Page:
The Mahabharata of Krishna-Dwaipayana Vyasa, Volume 3 eBook

This eBook from the Gutenberg Project consists of approximately 2,886 pages of information about The Mahabharata of Krishna-Dwaipayana Vyasa, Volume 3.

“Bhrigu said, ’The sky thou seest above is Infinite.  It is the abode of persons crowned with ascetic success and of divine beings.  It is delightful, and consists of various regions.  Its limits cannot be ascertained.  The Sun and the Moon cannot see, above or below, beyond the range of their own rays.  There where the rays of the Sun and the Moon cannot reach are luminaries[552] which are self-effulgent and which possess splendour like that of the Sun or the fire.  Know this, O giver of honours, that possessed of far-famed splendour, even these last do not behold the limits of the firmament in consequence of the inaccessibility and infinity of those limits.  This Space which the very gods cannot measure is fall of many blazing and self-luminous worlds each above the other.  Beyond the limits of land are oceans of water.  Beyond water is darkness.  Beyond darkness is water again, and beyond the last is fire.  Downwards, beyond the nether regions, is water.  Beyond water is the region belonging to the great snakes.  Beyond that is sky once more, and beyond the sky is water again.  Even thus there is water and sky alternately without end.  Even such are the limits of the Divinity represented by water.  The very gods are unable to ascertain limits of fire and wind and water.  The nature of fire, wind, water, and land, is like that of space.  They are distinguished through want of true Knowledge.  Sages read in diverse scriptures the limits that have been declared of the three worlds and the ocean.  Who is there, however, that would set limits to what cannot be grasped by vision and what is inaccessible (in all its parts)?  If even it becomes possible to ascertain the limits of the firmament which is the track of the gods and beings crowned with ascetic success, it can never be possible to set limits to that which is limitless and known by the name of the Infinite, to that which correspond with the name by which it is known, viz., what has been called the high-souled Manasa?  When again His form is sometimes contracted and sometimes expanded, how can any one else except one that is equal to Him, be able to comprehend His limits?  From the Lotus (of which I have already spoken) was first created the Omniscient lord, Brahman, endued with form, of essence comprised of Righteousness, and the Creator of all mobile and immobile things.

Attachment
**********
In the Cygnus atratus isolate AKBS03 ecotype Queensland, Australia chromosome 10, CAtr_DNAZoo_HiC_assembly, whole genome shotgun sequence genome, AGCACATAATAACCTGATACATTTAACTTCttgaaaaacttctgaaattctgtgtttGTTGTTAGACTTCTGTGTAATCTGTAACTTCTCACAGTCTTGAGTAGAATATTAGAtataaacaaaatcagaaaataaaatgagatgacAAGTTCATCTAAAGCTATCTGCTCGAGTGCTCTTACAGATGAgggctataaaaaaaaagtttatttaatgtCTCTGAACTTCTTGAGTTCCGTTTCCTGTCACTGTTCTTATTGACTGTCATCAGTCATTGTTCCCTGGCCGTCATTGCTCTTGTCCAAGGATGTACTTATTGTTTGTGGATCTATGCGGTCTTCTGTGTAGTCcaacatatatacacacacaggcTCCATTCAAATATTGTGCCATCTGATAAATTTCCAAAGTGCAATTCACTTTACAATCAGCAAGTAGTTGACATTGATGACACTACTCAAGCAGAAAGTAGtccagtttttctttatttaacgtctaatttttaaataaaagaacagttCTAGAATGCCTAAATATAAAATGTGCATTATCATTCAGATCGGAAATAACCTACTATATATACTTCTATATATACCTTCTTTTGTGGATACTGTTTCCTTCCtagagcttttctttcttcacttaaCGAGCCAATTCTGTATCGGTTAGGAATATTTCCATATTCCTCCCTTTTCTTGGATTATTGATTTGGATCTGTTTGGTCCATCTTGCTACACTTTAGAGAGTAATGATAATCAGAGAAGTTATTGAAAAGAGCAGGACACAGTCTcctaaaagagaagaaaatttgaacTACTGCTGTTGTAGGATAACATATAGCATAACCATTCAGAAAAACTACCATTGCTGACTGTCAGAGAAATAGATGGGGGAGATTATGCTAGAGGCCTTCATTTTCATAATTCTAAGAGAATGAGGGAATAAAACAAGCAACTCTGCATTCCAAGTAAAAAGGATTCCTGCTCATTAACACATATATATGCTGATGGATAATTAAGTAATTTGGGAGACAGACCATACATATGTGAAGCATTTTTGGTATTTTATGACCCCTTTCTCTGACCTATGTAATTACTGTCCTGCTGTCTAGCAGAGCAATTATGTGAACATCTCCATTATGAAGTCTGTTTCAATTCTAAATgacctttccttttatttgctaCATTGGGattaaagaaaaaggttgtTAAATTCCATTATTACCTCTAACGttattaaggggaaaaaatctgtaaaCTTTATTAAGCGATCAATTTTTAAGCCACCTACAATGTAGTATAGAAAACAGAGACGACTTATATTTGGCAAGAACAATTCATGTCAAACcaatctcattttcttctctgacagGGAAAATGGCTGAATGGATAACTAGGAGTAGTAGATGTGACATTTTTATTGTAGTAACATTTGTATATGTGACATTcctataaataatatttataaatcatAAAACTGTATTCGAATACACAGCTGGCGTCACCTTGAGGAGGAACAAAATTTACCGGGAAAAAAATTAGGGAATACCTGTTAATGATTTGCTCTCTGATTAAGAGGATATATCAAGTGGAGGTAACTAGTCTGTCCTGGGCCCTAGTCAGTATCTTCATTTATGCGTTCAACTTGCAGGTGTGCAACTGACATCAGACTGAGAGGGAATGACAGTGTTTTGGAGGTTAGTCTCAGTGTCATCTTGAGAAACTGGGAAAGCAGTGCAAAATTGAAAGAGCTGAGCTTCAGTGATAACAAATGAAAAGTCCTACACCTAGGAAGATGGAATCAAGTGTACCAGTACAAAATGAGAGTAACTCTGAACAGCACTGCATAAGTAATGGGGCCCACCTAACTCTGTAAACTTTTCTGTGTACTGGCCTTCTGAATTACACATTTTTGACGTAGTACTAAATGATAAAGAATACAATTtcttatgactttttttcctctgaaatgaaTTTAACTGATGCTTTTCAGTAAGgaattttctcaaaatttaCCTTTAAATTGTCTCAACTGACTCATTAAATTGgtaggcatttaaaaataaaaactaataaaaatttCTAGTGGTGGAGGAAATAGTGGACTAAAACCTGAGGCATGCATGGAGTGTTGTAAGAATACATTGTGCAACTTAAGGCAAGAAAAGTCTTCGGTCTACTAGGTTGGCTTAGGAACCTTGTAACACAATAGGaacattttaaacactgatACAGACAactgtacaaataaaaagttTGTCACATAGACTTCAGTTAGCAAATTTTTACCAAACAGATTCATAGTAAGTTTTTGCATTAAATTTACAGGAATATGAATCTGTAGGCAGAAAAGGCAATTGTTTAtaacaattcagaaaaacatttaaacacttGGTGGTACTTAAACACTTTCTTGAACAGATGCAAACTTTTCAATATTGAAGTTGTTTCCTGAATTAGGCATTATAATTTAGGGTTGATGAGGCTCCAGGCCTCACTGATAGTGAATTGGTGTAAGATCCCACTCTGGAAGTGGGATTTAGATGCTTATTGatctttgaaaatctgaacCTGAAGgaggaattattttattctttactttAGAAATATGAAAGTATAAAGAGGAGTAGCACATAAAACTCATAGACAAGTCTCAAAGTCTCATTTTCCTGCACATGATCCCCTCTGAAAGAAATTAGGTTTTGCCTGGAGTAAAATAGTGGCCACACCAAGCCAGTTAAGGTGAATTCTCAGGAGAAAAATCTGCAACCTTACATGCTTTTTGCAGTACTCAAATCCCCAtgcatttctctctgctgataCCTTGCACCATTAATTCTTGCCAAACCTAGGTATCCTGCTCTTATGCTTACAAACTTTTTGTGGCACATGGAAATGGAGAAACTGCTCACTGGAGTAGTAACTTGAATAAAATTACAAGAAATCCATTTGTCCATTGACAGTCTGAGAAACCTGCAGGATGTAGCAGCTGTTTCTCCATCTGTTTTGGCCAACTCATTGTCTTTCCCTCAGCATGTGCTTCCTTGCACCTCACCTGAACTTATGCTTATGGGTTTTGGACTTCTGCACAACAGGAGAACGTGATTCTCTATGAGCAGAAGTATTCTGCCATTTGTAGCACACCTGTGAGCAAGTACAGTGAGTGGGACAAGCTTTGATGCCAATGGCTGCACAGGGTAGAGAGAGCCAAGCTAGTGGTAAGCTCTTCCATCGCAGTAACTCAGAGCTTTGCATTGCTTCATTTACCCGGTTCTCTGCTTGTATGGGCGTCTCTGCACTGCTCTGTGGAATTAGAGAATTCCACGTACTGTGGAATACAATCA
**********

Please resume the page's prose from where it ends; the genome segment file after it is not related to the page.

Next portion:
“Bharadwaja said, ’If Brahman sprang from the Lotus, then it is the Lotus that should be regarded as the First-born and not Brahman.  Why, however, is Brahma said to be the first?  Do thou remove that doubt of mine.’

“Bhrigu said, ’The Earth it is that is called the Lotus.  It was created for giving a seat unto that form of Manasa which became Brahman.  Reaching up to heaven itself, the Sumeru became the pericarp of the Lotus.  Remaining within it, the puissant Lord of the Universe created all the worlds.’”


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The Mahabharata of Krishna-Dwaipayana Vyasa, Volume 3 from Project Gutenberg. Public domain.
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